Wednesday Wealth Recap
- We all like to think of ourselves as rational and objective. But the truth is there are many cognitive biases at work in our minds that many of us are completely unaware of. Alexander Green explains three of these biases… and how they may be affecting your investing returns.
- In case you haven’t noticed, Chinese stocks have taken an absolute beating lately. Although Nicholas Vardy has consistently warned readers to avoid investing in China, he’s now putting on his contrarian hat and evaluating whether Chinese tech stocks could be primed for a rebound.
- Inflation is at the top of every U.S. investor’s mind… But the question isn’t how bad it will get. It’s how you can protect yourself no matter what happens. And Chief Income Strategist Marc Lichtenfeld has the answer that could help fund your retirement… and your kids’.
Note from Senior Managing Editor Christina Grieves: Near the end of 2020, Nicholas Vardy wrote, “Value stocks have had a decade from hell.” He pointed out that growth stocks had outperformed value stocks by 3 to 1 over the preceding decade. That’s serious outperformance that could have a huge impact on your portfolio.
If you typically take a value approach to your investing, it may be time to rethink it. For today’s article, we asked our friend Matthew Carr, Chief Trends Strategist of The Oxford Club, to share how he targets the very best growth opportunities – the companies in the most disruptive sectors with the potential to produce the biggest gains.
Take a look below at the three rules Matthew uses to find the best innovators. And then I highly recommend you check out his latest research. He’s sharing the details on a remarkable new Ultimate Growth Stock, which is already capturing bigger gains than Netflix, Tesla and Amazon did in their early years. Simply click here to watch. I hope you find his presentation as exciting as I did!
I’ve always been inspired by science fiction.
That’s why I have such a great love for the genre.
I’m currently rereading Richard Morgan’s Altered Carbon books – the basis for the wonderful Netflix series of the same name.
But it’s no secret that Douglas Adams wrote one of my favorite books of all time: The Hitchhiker’s Guide to the Galaxy.
I constantly quote “Don’t panic” – the words emblazoned on the cover of the guide – when I write about volatility or market uncertainty.
It’s the mantra I’ve repeated to myself for decades. And I love to share it with investors when crisis and chaos appear to rule the day.
But Adams was more than a novelist. He was also a futurist in his own right.
In the late 1990s, he penned an insightful essay called “How to Stop Worrying and Learn to Love the Internet.”
In it, he laid down three rules that govern our attitudes toward technology.
I’ve relied on these over the years to help me spot opportunities in new innovations.
Adams’ three rules are…
- Everything that’s already in the world when you’re born is just normal.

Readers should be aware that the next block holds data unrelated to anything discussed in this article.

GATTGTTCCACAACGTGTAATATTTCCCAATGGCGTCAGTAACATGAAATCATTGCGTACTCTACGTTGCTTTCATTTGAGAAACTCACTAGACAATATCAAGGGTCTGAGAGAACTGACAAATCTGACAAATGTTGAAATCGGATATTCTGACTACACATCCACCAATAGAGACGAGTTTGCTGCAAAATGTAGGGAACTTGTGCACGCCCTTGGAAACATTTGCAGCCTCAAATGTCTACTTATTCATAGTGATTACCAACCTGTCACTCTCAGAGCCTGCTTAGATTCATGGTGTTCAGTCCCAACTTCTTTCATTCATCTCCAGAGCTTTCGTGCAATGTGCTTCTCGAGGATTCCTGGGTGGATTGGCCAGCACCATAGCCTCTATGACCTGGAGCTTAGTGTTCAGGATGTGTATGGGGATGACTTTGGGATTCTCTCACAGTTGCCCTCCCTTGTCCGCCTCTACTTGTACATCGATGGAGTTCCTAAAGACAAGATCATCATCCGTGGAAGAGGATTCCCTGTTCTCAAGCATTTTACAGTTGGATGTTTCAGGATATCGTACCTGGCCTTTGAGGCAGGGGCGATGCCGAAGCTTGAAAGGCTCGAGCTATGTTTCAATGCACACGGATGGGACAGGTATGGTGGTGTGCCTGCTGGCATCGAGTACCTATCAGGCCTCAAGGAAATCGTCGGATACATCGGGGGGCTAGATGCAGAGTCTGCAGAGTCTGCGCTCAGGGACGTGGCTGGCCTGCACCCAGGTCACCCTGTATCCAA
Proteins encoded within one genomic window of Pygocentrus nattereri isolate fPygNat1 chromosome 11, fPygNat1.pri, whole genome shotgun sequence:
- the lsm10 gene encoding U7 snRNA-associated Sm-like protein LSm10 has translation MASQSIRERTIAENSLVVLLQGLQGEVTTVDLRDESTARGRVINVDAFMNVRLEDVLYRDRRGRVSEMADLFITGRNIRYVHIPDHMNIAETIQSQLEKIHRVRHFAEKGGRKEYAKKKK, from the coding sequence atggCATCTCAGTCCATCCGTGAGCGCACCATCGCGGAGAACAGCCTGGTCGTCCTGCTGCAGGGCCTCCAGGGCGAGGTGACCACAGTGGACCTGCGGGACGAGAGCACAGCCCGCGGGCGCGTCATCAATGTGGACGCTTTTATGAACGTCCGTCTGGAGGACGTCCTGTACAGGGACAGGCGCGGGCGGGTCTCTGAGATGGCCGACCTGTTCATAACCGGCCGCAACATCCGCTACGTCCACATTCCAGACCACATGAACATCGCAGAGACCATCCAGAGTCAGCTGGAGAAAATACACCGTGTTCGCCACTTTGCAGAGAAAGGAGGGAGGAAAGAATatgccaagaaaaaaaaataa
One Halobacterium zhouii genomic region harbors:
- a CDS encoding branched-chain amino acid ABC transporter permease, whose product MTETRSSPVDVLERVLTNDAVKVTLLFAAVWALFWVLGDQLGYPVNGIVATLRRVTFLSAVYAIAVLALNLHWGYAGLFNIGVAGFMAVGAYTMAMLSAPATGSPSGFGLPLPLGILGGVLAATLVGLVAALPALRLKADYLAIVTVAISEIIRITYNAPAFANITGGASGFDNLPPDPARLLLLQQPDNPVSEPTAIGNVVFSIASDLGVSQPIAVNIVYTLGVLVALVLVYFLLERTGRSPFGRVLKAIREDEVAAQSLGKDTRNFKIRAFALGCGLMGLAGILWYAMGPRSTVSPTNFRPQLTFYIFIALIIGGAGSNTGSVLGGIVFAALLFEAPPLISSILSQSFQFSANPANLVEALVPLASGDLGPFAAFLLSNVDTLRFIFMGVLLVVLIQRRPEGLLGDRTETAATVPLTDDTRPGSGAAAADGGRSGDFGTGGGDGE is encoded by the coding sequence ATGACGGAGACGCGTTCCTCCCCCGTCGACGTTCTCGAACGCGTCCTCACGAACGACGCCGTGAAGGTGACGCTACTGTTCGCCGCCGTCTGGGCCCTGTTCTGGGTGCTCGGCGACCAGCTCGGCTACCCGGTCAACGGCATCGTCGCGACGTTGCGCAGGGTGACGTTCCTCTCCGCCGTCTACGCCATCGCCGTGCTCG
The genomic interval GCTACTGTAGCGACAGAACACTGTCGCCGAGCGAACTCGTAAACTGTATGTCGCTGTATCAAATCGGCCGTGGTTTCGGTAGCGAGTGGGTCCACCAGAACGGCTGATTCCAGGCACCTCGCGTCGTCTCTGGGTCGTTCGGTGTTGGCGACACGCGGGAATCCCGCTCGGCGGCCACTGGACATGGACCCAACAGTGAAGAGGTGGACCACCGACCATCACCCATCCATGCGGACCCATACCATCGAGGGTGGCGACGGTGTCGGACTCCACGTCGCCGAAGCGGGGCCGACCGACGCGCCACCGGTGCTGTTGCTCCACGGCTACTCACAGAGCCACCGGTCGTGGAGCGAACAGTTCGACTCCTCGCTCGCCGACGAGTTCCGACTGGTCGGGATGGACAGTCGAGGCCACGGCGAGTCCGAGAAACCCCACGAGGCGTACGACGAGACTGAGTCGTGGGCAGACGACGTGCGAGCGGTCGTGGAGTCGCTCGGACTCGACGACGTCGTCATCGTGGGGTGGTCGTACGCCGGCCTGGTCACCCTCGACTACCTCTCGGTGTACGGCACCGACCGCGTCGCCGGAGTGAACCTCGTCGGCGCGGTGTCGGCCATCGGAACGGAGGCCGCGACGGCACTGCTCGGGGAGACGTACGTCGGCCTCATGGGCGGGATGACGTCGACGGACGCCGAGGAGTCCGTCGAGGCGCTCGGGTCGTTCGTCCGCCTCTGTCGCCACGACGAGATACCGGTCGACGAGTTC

- Anything that gets invented between then and before you turn 30 is incredibly exciting and creative and with any luck you can make a career out of it.
- Anything that gets invented after you’re 30 is against the natural order of things and the beginning of the end of civilization as we know it until it’s been around for about 10 years when it gradually turns out to be alright really.
The whole point being this: The world is far from stagnant.
And with it, so must our attitudes.
Two decades ago, no one could’ve imagined that everyday people could legally make money selling cannabis or playing video games for a living.
Nor did most see a world where digital currencies could be traded and profited from.
But here we are.
And that’s what inspires me about the future and moving forward.
I’m excited about new breakthroughs and new technologies and sharing those with as many people as I can through my writing and research.
Of course, finding the “next big thing” is only one piece of the puzzle.
The trickiest part is uncovering which companies in the most disruptive sectors are going to produce the biggest gains.
I’ve shown that growth stocks outperform value stocks over the long term.
And to find the best growth stocks – the best innovators – I generally apply my own three rules…
- I want revenue growing at an attractive pace – quite often, at least double digits.
- I want to get more bang for my buck, so I target shares of high-growth companies after they’ve pulled back from recent highs.
- I want the company to be one of the leaders in a large but growing market.
Merely targeting disruptive technologies or high-growth opportunities isn’t enough. The game plan needs to be more nuanced.
By relying on these rules, investors can manage their risks. They can position themselves to come out on top.
Even if it’s investing in something they feel is the harbinger of the end times, it will ultimately turn out to be okay really…
Like the internet… or the smartphone in your pocket… or that Bitcoin in your digital wallet.
Here’s to high returns,
P.S. If you’re interested in the kind of high-growth opportunities I wrote about today, take a look at my latest research. I’m sharing the details on a little-known company that’s manufacturing a key piece of technology that will be included in every new iPhone from here on out. Simply click here to watch.